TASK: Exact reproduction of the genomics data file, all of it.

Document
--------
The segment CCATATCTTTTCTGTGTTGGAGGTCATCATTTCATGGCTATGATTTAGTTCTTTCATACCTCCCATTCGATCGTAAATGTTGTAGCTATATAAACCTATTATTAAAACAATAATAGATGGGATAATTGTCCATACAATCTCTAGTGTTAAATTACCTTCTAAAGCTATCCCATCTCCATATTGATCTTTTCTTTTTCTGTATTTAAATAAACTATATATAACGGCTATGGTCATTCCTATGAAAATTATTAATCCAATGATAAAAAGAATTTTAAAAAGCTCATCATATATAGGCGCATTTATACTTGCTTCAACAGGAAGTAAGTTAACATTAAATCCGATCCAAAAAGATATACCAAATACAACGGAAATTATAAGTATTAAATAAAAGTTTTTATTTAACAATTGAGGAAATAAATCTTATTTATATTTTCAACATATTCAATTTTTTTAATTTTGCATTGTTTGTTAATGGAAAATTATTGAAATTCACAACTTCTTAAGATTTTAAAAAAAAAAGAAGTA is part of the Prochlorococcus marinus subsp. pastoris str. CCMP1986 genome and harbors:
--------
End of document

The segment CCATATCTTTTCTGTGTTGGAGGTCATCATTTCATGGCTATGATTTAGTTCTTTCATACCTCCCATTCGATCGTAAATGTTGTAGCTATATAAACCTATTATTAAAACAATAATAGATGGGATAATTGTCCATACAATCTCTAGTGTTAAATTACCTTCTAAAGCTATCCCATCTCCATATTGATCTTTTCTTTTTCTGTATTTAAATAAACTATATATAACGGCTATGGTCATTCCTATGAAAATTATTAATCCAATGATAAAAAGAATTTTAAAAAGCTCATCATATATAGGCGCATTTATACTTGCTTCAACAGGAAGTAAGTTAACATTAAATCCGATCCAAAAAGATATACCAAATACAACGGAAATTATAAGTATTAAATAAAAGTTTTTATTTAACAATTGAGGAAATAAATCTTATTTATATTTTCAACATATTCAATTTTTTTAATTTTGCATTGTTTGTTAATGGAAAATTATTGAAATTCACAACTTCTTAAGATTTTAAAAAAAAAAGAAGTA is part of the Prochlorococcus marinus subsp. pastoris str. CCMP1986 genome and harbors: